Brian Major | April 07, 2016 4:00 PM ET
Baseball, Fun and Friendship in The Dominican Republic
The Dominican Annual Travel Exchange (DATE) conference will take place in Punta Cana, Dominican Republic this month and I’ll be there. Why wouldn’t I? The country is the number one Caribbean travel destination, hosting 5.6 million visitors last year.
The “DR” is extremely popular with North Americans. It’s at the epicenter of the upscale all-inclusive trend dominating the hotel industry with a multitude of upscale, feature-filled resorts supported by strong air links with East Coast cities. Dominican beaches rank among the Caribbean’s finest and the capital of Santo Domingo, a UNESCO Heritage site, is in the midst of renaissance with new hotels and a restored Zona Colonial district.
It’s all pretty exciting. But the first time I visited, more than 20 years ago, the Dominican Republic was for me more of a sleepy curiosity. In fact the moment that even today symbolizes what I believe the country is about occurred far from its feature attractions.
I was cruise editor for a travel magazine assigned to take a voyage with American Family Cruises, a now-defunct cruise line conceived in the Disney mode. I decided to take my son and nephew, both of whom were about 10 years old, along on the trip. It allowed us all to spend some family time together while I used the kids as a test audience for my report.
Of course our itinerary included a call in the Dominican Republic. I recall the ship docked at an industrial port in La Romana, on the island’s southeastern end.
During the day that followed I took a long tour of the recently opened Casa de Campo resort, a 7,000-acre property that featured three 18-hole golf courses, a marina, tennis, polo and skeet-shooting facilities. We ate lunch at a restaurant in Altos de Chavon, a 16th century replica Mediterranean village.
At some point during the tour our guide from the resort mentioned there were also baseball diamonds on the vast property, and some local kids had agreed to play with children from the cruise ship. The Dominican Republic is a baseball-loving country, and today several of the finest Major League Baseball players hail from the Caribbean nation.
Throughout lunch my son and nephew, both ballplayers, harangued me to get them over to that field. Our public relations guide had mercy on the kids and drove us over to the field, a beautiful new diamond carved from previously undeveloped land.
There were already about 20-30 kids from the ship teaming up to face the young Dominican players; we got there just in time and my boys both took their turns at bat and in the field. Baseball of course is an American sport and several of the kids from the ship, including my boys, were competent players.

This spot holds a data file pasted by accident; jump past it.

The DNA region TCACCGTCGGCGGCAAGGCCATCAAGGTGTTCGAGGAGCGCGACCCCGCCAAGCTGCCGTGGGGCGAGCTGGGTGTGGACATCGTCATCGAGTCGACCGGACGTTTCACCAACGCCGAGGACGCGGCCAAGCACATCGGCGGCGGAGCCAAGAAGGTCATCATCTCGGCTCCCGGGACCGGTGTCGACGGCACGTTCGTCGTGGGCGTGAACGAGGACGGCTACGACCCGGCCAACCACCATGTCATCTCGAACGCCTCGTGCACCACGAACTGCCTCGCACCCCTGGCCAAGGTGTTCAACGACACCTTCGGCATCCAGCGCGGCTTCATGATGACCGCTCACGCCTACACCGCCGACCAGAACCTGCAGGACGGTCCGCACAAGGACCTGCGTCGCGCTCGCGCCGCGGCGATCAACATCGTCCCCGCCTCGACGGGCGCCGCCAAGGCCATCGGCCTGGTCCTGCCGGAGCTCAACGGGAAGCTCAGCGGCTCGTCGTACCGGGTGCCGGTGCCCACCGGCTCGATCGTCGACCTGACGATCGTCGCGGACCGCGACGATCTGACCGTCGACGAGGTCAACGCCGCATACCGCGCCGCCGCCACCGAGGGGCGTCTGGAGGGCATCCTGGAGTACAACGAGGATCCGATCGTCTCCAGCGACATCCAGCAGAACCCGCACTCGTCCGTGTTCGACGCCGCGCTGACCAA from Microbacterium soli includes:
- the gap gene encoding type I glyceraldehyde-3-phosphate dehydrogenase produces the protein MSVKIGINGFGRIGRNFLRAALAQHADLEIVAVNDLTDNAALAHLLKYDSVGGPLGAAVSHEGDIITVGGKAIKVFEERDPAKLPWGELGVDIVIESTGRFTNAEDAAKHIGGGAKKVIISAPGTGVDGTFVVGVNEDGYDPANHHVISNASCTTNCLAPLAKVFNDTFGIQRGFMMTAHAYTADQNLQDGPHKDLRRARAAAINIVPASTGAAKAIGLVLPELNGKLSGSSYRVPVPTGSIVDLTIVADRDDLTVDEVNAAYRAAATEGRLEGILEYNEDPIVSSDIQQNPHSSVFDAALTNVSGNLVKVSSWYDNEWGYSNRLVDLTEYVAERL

But the Dominican kids were very, very good. They outclassed our kids in general and played from ahead, but at no point did they gloat or engage in look-at-me antics. On the contrary they were friendly and engaging despite the obvious language barrier. Everyone seemed to genuinely have a good time.
As I stood on the side watching I noticed a bunch of Dominican kids with baseball gloves who’d showed up, but weren’t playing. Remembering a game my friends and I played growing up in Brooklyn, I grabbed a baseball bat and ball and gestured to one of the glove-wearing kids to back up onto the long expanse of grass beside the field.
He smiled, picking up instantly. I hit a long fly ball and he ran, caught it and threw it back. Within minutes I was hitting fly ball after fly ball to a group of seven or eight kids, all happy to take an opportunity to work on their outfield skills.
This went on for a solid half-hour, pretty much until the ballgame ended. I believe if I had hit those kids 100 fly balls they would have been happy to catch every one of them. Maybe I did. Anyway I know I’ll ever forget their youth, willingness and joy at this very simple activity.
Today as I travel across parts of the country far from the ballfields of La Romana, I frequently find the same welcoming friendliness of those kids in the Dominican people I meet every day. It’s a common Caribbean trait that’s expressed in innumerable ways in this fascinating nation. I look forward to returning.
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